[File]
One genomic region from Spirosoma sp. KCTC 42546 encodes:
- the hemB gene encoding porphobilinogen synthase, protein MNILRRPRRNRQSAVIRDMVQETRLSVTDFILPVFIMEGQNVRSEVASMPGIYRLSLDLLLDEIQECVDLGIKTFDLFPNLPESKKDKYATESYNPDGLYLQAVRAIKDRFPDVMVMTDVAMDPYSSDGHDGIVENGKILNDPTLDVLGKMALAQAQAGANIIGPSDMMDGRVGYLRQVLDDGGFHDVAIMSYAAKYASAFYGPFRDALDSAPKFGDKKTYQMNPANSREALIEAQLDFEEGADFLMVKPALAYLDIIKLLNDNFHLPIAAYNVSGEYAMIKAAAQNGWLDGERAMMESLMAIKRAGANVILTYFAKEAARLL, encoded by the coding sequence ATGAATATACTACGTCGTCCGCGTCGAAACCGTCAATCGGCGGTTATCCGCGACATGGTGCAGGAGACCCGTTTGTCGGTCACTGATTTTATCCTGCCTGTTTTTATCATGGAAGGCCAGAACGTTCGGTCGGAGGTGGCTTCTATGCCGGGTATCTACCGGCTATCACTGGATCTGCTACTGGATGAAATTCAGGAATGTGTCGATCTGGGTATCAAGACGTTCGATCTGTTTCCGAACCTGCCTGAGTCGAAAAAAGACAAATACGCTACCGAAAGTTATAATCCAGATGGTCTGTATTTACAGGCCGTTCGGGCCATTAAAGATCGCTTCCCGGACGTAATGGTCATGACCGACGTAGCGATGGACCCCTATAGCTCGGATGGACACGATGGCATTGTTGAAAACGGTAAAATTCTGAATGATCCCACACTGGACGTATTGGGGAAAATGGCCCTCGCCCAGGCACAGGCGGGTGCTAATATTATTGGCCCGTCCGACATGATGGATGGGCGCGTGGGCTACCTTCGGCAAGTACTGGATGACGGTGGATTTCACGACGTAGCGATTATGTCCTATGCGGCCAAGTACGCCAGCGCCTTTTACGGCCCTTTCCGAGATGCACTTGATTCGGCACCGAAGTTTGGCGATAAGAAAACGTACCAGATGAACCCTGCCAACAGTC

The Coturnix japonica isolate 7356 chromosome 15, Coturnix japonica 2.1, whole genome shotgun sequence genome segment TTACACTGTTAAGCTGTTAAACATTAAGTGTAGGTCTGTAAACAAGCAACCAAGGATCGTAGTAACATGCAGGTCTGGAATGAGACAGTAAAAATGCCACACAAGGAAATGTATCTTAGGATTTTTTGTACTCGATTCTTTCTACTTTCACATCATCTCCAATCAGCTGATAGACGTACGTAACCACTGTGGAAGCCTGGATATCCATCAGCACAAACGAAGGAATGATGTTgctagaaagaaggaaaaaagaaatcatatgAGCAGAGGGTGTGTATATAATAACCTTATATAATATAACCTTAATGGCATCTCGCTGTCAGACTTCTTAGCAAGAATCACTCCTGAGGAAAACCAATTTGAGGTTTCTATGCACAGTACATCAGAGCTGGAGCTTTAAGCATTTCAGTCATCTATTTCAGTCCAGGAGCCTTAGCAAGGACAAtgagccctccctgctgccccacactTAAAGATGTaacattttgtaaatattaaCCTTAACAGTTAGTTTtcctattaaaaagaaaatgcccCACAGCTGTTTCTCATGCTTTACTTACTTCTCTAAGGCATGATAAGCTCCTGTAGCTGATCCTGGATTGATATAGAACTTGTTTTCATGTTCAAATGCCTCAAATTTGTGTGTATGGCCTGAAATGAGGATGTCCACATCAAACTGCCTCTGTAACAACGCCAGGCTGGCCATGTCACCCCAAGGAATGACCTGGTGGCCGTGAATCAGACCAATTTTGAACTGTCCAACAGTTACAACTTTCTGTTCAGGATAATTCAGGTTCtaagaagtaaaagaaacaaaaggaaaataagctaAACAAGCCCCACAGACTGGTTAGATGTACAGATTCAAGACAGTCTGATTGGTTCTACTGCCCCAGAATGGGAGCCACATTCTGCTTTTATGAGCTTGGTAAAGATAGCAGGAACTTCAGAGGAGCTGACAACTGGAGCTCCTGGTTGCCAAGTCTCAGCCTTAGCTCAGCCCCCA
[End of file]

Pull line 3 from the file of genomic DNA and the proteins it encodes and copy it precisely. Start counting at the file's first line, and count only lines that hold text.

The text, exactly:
The Coturnix japonica isolate 7356 chromosome 15, Coturnix japonica 2.1, whole genome shotgun sequence genome segment TTACACTGTTAAGCTGTTAAACATTAAGTGTAGGTCTGTAAACAAGCAACCAAGGATCGTAGTAACATGCAGGTCTGGAATGAGACAGTAAAAATGCCACACAAGGAAATGTATCTTAGGATTTTTTGTACTCGATTCTTTCTACTTTCACATCATCTCCAATCAGCTGATAGACGTACGTAACCACTGTGGAAGCCTGGATATCCATCAGCACAAACGAAGGAATGATGTTgctagaaagaaggaaaaaagaaatcatatgAGCAGAGGGTGTGTATATAATAACCTTATATAATATAACCTTAATGGCATCTCGCTGTCAGACTTCTTAGCAAGAATCACTCCTGAGGAAAACCAATTTGAGGTTTCTATGCACAGTACATCAGAGCTGGAGCTTTAAGCATTTCAGTCATCTATTTCAGTCCAGGAGCCTTAGCAAGGACAAtgagccctccctgctgccccacactTAAAGATGTaacattttgtaaatattaaCCTTAACAGTTAGTTTtcctattaaaaagaaaatgcccCACAGCTGTTTCTCATGCTTTACTTACTTCTCTAAGGCATGATAAGCTCCTGTAGCTGATCCTGGATTGATATAGAACTTGTTTTCATGTTCAAATGCCTCAAATTTGTGTGTATGGCCTGAAATGAGGATGTCCACATCAAACTGCCTCTGTAACAACGCCAGGCTGGCCATGTCACCCCAAGGAATGACCTGGTGGCCGTGAATCAGACCAATTTTGAACTGTCCAACAGTTACAACTTTCTGTTCAGGATAATTCAGGTTCtaagaagtaaaagaaacaaaaggaaaataagctaAACAAGCCCCACAGACTGGTTAGATGTACAGATTCAAGACAGTCTGATTGGTTCTACTGCCCCAGAATGGGAGCCACATTCTGCTTTTATGAGCTTGGTAAAGATAGCAGGAACTTCAGAGGAGCTGACAACTGGAGCTCCTGGTTGCCAAGTCTCAGCCTTAGCTCAGCCCCCA